Living in Greece

A practical guide to moving, living, working & traveling in Greece, plus musing and misadventures from an American in Athens

To vote or not to vote? That is the Greek election

images.jpegA mere two weeks after wildfires devastated this country and caught the world’s attention, will Greek citizens remember who is responsible and vote accordingly? Or is voting simply an exercise in futility?

Although King Constantine II and his dictatorship were abolished long ago, the Hellenic Republic is essentially still a monarchy with someone named Papandreou or Karamanlis wearing the crown. Without term limits or real dissent, the Greek government continues its pattern of dysfunctional impotence, handing off the same tired problems and pointing fingers instead of effecting long-term progress.

Other members of the royal court — Communist (KKE), Left Coalition (Synaspismos), Democratic Socialist Movement (DHKKI) or anti-immigrant, anti-Semitic, anti-Turk party (LAOS) that often aligns itself with a violent neo-Nazi group (Golden Dawn) — however amusing in debate and appealing in theory, would at best add diversity since none offer a viable candidate with solid credentials fit to lead this “EU country” forward.

Back in 2004, Greek citizens believed they were voting for change by choosing Costas Karamanlis — a new face with an old name promising reform like his uncle before him. However, his three years have shown only small steps forward invalidated by huge steps back, so re-election by a disappointed majority would be something of a miracle.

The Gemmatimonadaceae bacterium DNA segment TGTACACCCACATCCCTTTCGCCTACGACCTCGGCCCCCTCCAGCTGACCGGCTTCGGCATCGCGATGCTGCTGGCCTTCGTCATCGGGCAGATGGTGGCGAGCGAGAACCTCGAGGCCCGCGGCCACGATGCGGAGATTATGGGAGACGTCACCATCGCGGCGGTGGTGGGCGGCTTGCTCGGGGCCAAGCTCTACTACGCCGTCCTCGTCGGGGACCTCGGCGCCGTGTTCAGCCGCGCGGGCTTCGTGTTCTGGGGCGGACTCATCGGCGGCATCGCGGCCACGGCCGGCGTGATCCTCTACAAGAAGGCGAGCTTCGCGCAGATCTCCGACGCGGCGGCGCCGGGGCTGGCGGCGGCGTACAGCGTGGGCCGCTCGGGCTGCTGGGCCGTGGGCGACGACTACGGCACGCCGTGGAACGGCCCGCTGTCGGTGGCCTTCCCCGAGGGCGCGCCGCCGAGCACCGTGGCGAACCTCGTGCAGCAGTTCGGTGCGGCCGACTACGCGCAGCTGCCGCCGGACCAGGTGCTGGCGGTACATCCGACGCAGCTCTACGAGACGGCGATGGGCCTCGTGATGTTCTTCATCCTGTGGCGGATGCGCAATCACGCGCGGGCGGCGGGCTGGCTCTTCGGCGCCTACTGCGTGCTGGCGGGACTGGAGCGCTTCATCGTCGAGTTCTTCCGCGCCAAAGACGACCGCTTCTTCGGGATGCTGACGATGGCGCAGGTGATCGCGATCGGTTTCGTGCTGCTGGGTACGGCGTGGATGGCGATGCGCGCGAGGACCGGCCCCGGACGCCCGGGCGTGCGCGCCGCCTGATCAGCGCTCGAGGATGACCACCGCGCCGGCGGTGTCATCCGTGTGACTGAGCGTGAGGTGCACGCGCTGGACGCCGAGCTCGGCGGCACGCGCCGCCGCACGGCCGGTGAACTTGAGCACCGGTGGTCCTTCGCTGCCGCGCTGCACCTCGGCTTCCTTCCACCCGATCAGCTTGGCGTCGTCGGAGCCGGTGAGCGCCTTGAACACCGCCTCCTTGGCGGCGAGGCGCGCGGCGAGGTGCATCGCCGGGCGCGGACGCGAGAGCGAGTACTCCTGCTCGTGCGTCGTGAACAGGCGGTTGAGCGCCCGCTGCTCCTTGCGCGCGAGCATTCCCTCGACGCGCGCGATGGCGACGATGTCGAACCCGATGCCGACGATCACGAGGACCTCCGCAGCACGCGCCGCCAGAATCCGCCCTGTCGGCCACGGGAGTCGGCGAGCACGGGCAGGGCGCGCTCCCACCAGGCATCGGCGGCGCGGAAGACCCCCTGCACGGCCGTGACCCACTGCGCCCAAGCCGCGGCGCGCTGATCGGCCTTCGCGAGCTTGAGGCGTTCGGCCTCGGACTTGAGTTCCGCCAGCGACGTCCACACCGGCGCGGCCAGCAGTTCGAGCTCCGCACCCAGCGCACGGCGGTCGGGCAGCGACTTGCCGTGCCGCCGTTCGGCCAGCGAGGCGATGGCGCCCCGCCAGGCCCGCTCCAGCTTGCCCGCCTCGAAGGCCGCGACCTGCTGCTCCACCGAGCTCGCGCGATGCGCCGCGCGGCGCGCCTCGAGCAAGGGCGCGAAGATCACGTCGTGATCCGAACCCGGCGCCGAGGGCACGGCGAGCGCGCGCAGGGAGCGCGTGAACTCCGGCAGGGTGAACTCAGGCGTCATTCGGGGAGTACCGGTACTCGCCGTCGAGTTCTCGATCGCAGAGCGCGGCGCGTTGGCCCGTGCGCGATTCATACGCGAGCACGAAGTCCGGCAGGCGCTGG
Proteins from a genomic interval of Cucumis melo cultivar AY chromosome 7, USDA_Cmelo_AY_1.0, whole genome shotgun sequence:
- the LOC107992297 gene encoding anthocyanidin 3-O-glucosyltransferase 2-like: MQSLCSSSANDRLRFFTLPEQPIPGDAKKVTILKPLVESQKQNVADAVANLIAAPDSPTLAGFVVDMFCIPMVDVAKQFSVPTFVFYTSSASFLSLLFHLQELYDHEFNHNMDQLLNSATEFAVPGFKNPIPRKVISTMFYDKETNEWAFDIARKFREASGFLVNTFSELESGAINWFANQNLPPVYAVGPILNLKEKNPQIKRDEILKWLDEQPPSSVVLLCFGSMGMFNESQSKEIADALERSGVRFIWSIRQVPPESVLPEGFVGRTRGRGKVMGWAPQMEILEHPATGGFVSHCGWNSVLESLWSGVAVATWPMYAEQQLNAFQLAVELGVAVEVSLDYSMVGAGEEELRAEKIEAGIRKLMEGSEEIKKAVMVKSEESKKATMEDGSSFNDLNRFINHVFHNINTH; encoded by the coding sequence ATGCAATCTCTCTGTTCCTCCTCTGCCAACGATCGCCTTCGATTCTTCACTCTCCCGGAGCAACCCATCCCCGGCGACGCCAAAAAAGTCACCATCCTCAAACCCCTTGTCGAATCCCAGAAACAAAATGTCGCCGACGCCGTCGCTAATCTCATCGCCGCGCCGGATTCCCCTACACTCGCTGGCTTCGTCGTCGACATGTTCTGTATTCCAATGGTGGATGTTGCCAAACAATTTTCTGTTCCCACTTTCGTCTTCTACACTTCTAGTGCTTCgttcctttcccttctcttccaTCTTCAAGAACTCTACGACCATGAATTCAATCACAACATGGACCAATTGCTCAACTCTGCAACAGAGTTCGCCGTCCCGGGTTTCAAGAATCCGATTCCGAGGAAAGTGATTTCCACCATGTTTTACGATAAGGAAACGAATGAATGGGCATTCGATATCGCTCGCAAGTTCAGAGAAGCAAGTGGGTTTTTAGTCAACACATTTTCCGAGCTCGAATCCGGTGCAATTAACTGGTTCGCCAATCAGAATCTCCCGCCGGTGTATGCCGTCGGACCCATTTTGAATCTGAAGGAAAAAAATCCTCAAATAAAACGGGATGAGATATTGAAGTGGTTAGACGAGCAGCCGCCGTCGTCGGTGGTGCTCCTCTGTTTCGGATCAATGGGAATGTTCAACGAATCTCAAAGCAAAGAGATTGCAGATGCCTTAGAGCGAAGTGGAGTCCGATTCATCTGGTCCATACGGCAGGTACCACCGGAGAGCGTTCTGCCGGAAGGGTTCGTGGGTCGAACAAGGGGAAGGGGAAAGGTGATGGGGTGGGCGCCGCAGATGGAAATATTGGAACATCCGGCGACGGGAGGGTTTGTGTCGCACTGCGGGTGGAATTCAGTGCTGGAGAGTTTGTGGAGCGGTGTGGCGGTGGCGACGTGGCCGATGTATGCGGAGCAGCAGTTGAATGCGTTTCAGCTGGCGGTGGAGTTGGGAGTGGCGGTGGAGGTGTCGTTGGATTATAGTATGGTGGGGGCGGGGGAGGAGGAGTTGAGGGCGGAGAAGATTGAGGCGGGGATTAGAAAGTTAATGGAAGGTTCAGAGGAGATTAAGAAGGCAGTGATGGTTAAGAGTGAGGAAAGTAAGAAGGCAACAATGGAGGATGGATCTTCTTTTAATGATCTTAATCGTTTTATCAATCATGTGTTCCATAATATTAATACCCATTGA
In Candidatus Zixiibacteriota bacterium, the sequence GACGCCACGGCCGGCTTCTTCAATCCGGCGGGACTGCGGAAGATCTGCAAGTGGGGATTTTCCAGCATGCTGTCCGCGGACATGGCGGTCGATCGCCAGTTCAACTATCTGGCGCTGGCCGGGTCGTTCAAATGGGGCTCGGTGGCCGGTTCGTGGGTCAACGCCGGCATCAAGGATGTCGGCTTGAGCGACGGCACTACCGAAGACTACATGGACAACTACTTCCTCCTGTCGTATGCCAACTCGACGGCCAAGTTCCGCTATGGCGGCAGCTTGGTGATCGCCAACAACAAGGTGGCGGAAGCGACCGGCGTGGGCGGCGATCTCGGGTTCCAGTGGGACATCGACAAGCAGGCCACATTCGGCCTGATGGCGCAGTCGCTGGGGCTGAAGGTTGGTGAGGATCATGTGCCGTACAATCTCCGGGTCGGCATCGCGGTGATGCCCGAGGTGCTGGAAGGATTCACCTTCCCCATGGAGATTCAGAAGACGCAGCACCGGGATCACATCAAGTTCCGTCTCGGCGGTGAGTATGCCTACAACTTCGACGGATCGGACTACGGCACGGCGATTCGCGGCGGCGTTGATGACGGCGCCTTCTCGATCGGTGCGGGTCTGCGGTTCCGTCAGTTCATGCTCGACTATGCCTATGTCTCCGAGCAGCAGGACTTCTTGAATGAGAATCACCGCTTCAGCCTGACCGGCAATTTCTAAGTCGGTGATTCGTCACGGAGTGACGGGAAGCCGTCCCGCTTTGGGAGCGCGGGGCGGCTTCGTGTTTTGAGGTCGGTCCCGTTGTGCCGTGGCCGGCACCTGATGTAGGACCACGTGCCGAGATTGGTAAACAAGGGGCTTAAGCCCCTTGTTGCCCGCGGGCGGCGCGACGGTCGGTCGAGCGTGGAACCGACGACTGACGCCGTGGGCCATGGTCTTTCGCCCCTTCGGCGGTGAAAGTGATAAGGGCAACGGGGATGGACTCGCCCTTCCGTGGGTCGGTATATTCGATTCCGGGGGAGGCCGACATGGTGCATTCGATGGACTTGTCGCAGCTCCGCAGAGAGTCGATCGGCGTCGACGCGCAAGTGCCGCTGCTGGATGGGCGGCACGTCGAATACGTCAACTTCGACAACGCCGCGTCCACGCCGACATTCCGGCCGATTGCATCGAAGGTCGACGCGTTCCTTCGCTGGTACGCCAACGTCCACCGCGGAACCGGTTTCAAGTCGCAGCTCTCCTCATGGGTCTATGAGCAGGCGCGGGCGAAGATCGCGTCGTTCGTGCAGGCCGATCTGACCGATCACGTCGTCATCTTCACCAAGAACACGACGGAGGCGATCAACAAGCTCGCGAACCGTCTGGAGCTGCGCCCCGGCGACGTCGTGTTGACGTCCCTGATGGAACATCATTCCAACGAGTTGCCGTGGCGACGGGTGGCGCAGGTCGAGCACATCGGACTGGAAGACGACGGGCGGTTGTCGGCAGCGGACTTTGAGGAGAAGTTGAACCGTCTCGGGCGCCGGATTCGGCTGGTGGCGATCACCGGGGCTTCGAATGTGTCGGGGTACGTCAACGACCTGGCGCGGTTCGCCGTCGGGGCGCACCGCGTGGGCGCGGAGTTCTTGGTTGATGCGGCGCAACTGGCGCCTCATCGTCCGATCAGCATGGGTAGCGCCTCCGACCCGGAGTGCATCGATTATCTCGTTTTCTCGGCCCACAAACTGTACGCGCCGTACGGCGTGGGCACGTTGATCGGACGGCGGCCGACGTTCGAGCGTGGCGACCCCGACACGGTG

People are understandably frustrated and desperate for change. Why else would LAOS be destined for a seat in Parliament? Why else would 27 percent of voters classify themselves as ‘undecided?’ These are classic signs of a country in turmoil.

Is there anyone to vote for, other than the same old hacks? PASOK and New Democracy are rife with cronyism and corruption. MPs will never impeach or remove the prime minister, and a prime minister will never remove an MP even in the face of scandal (and there have been more than a few) for fear of his own governing power and judgment looking weak. Besides that, all active members of Parliament are protected by immunity from prosecution, which significantly limits judicial power.

Local government has no power or influence without federal funding, thus making it difficult to revolt without going bankrupt. The country is too small for separate legislative and executive branches. Opposition parties within Parliament would have difficulty removing a prime minister or challenging policies without forming a coalition. One could easily argue that a checks and balance system does not exist.

Even the EC has had little success in forcing Greece — a frequent violator and payer of penalties — to get its act together and has threatened to revoke part of the 2 billion in emergency funds earmarked for reconstruction if proper and expedient action isn’t taken.

Based on history, it’s safe to predict the next four years will be more of same. The signs are already there: The pre-election debate was called “same flavor,” top candidates are making many of the same promises, and the two major party slogans both start with the same word (“μαζι”).

The only catalyst for change would appear to be war or financial collapse to force Greece into the 21st century, and by then it will be too late to save itself from brain drain and a number of crises already gaining momentum.